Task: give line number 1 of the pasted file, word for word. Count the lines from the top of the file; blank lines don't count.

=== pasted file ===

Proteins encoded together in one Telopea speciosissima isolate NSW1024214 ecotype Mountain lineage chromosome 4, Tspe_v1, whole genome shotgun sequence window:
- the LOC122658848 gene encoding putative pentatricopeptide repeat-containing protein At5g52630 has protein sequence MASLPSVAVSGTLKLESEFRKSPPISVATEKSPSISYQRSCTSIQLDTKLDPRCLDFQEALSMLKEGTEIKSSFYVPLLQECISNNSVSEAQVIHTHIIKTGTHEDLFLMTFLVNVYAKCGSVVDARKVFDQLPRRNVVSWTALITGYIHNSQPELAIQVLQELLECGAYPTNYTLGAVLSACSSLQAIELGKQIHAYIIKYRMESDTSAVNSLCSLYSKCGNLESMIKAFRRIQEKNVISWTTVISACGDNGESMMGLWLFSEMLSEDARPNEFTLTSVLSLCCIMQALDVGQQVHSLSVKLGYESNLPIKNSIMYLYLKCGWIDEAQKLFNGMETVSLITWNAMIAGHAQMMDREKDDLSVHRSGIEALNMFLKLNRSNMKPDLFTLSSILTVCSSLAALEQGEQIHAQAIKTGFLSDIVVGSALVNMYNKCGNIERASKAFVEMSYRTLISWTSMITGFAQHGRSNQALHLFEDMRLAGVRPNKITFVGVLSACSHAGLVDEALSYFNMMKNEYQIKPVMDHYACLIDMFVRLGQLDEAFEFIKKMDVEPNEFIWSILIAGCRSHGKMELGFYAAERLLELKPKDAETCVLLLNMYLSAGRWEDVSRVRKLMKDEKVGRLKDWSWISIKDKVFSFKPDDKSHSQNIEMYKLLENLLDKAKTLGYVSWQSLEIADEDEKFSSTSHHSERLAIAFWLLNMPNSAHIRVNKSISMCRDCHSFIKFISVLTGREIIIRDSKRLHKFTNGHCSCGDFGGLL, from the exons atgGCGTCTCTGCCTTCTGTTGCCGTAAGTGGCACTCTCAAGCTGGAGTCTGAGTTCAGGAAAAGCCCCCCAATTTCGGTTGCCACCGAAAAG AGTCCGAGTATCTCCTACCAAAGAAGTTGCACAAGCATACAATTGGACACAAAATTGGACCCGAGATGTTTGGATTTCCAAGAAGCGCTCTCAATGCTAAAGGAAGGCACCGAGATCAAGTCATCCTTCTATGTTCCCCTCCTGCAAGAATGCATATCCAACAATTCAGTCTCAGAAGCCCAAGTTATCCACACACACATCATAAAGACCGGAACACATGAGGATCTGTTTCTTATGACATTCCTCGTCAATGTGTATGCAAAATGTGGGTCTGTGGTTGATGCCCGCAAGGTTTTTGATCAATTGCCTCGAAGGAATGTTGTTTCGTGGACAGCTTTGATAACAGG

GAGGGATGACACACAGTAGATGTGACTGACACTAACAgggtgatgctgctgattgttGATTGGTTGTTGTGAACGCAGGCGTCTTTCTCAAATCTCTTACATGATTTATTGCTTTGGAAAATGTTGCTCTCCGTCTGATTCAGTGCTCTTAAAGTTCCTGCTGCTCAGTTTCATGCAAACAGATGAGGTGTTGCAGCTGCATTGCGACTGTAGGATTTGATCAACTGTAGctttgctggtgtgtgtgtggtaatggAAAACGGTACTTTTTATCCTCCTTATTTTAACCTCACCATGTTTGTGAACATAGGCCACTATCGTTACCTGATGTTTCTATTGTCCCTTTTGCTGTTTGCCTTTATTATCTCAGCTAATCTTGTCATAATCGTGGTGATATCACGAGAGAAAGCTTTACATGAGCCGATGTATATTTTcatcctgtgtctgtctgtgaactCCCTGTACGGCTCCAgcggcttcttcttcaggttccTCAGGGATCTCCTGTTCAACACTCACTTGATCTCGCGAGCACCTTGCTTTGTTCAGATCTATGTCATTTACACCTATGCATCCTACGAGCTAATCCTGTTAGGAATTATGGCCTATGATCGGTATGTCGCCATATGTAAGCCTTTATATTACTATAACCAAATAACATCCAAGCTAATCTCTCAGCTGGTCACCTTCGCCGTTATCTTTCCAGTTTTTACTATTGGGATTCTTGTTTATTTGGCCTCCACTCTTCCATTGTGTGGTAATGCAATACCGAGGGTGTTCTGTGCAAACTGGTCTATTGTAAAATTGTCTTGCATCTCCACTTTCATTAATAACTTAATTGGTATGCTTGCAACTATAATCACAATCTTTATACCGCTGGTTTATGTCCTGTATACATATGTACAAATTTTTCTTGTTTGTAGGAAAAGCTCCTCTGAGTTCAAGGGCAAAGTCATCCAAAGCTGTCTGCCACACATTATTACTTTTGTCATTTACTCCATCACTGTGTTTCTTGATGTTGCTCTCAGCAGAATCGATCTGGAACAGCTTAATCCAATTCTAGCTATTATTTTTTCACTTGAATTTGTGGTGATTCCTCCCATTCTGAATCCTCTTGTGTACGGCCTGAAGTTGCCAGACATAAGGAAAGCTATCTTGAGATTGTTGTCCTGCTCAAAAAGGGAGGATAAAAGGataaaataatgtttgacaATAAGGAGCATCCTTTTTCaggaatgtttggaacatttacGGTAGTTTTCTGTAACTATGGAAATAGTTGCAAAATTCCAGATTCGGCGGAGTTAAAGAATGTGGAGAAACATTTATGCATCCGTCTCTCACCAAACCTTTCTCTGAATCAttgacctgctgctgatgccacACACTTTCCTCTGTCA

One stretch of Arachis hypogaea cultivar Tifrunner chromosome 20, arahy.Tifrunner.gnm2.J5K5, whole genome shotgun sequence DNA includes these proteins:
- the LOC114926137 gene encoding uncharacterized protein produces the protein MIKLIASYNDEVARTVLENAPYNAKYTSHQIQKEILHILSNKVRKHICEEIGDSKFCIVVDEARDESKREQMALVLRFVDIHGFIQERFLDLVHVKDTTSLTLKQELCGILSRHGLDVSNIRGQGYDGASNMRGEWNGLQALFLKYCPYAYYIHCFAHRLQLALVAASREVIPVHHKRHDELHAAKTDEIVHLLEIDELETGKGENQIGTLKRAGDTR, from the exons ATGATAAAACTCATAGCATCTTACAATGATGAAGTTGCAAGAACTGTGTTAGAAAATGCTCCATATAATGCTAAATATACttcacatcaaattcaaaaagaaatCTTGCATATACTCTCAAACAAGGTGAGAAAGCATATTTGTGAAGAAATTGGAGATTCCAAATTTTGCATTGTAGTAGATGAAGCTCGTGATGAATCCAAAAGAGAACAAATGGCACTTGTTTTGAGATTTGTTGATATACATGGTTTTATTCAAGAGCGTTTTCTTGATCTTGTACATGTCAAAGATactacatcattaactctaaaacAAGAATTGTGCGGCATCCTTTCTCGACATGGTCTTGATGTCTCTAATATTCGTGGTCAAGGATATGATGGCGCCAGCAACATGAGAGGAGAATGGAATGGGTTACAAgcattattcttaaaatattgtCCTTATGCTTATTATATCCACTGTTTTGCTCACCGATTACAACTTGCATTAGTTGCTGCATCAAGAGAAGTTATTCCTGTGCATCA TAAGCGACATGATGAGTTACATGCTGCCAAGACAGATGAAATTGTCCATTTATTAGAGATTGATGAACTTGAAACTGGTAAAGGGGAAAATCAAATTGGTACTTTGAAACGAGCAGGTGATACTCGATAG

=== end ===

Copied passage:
Proteins encoded together in one Telopea speciosissima isolate NSW1024214 ecotype Mountain lineage chromosome 4, Tspe_v1, whole genome shotgun sequence window: